tag archives: hong kong

sold for US$37.7 million.

a northern song dynasty (960-1127) ru guanyao brush washer.

the most expensive piece of chinese ceramics ever sold at auction.

a highly important and extremely rare ru guanyao brush washer | northern song dynasty (960-1127)

sold for 294,287,500 HKD (US$37.7 million) | song-important chinese ceramics from the le cong tang collection | sotheby’s hong kong | 3 october 2017 | sale HK0747  | lot 5

photo credits sotheby’s

ru ware is the rarest type of chinese ceramics.  less than 100 pieces exist.  only four pieces are privately owned.  the remainder are part of museum collections.

13 pieces are part of the percival david collection, which has now been transferred to the british museum, on loan from soas university of london, where i earned my MA in asian art and archaeology, with a specialization in chinese ceramics.

it was my privilege to have direct exposure to this valuable collection under the direction of my academic advisor, dr. stacy pierson, who was then curator of the percival david foundation of chinese art.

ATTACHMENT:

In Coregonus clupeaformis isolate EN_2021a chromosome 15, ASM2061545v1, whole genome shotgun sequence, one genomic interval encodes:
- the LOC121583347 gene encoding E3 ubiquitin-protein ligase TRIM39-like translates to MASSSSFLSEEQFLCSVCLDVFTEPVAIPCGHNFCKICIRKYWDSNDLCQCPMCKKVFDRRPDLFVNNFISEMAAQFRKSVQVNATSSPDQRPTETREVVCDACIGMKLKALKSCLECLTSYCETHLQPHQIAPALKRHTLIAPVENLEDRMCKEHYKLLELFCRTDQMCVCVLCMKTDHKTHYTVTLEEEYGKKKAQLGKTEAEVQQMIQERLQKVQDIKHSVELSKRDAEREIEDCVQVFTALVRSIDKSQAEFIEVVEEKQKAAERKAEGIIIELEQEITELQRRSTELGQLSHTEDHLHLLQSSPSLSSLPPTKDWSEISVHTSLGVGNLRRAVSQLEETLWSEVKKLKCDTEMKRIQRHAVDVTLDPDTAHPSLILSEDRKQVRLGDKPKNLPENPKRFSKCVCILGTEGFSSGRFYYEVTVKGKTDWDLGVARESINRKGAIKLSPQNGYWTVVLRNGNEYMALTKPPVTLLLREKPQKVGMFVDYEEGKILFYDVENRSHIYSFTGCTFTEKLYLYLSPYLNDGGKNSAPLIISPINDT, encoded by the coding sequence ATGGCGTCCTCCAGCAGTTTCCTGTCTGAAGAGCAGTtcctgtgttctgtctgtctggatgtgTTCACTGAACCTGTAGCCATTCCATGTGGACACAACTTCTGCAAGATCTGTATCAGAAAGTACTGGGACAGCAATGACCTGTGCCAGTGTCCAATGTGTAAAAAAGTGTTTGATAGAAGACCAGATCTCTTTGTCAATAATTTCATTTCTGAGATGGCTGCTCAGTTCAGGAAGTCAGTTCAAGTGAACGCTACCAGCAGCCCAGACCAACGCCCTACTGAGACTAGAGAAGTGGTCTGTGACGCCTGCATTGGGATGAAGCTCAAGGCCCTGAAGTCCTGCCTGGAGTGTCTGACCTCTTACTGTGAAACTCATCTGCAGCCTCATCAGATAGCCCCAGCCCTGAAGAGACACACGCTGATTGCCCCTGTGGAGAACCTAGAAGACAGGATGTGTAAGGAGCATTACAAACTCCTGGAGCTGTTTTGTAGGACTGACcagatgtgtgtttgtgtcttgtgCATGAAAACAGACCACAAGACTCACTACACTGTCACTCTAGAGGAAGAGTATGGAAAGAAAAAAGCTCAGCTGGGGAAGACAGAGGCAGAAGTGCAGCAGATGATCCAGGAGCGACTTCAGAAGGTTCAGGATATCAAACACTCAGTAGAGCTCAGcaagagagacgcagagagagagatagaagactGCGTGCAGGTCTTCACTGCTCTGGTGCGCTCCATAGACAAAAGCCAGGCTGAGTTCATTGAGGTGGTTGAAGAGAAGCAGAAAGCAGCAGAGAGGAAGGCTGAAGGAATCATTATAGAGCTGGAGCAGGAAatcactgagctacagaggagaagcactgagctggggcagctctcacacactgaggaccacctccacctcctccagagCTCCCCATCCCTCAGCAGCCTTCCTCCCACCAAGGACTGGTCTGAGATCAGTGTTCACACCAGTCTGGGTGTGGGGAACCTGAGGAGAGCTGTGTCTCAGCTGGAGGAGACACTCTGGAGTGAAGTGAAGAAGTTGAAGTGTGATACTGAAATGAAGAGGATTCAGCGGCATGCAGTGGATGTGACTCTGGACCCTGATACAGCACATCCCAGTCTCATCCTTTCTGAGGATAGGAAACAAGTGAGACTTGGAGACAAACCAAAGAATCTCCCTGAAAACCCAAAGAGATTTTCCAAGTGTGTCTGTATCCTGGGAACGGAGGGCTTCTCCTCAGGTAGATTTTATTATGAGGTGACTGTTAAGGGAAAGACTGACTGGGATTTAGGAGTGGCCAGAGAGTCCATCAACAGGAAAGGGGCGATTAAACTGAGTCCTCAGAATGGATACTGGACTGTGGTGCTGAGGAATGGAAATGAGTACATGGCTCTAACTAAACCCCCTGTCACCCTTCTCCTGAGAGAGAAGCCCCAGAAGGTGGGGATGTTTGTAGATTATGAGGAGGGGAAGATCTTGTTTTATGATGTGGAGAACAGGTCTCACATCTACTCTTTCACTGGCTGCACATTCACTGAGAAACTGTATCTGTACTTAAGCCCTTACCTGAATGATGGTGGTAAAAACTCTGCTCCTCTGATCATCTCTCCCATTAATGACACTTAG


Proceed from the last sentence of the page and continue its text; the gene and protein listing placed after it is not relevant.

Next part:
‘arguably the greatest example of early ming blue and white porcelain in private hands.’

sold for US$29.5 million.

the second-highest price paid at auction for ming dynasty (1368-1644) porcelain.

an exceptionally large, fine, and important blue and white lobed ‘fish pond’ bowl | mark and period of xuande (r. 1425-1435)

sold to an asian private collector for US$29.5 million | sotheby’s hong kong | 5 april 2017 | sale HK0766 | lot 101

now on loan to the long museum, shanghai, china, for an upcoming exhibition that opens on 28 april 2017

photo credits sotheby’s

when my husband, bob, and i lived in london, i had the pleasure of meeting many brilliant scholars while i was completing my post graduate studies and masters degree in asian art at the british museum and the school of oriental and african studies (soas) at the university of london.

regina krahl, an brilliant chinese ceramics scholar, wrote ‘fishes in the imperial pond’, the essay in the sotheby’s catalog.

she described the bowl as:

‘…unrivaled in its design, its painting quality, shape and size…’

the ‘fish swimming in a lotus pond’ design is inextricably associated with daoist literature.  in ‘the pleasures of fishes’, a famous passage from the 4th century BC daoist classic zhuangzi, fish are associated with freedom of expression because they swim wherever they choose.

if you had the freedom to buy whatever you choose, would you pay an unprecedented price for an object of unrivaled quality?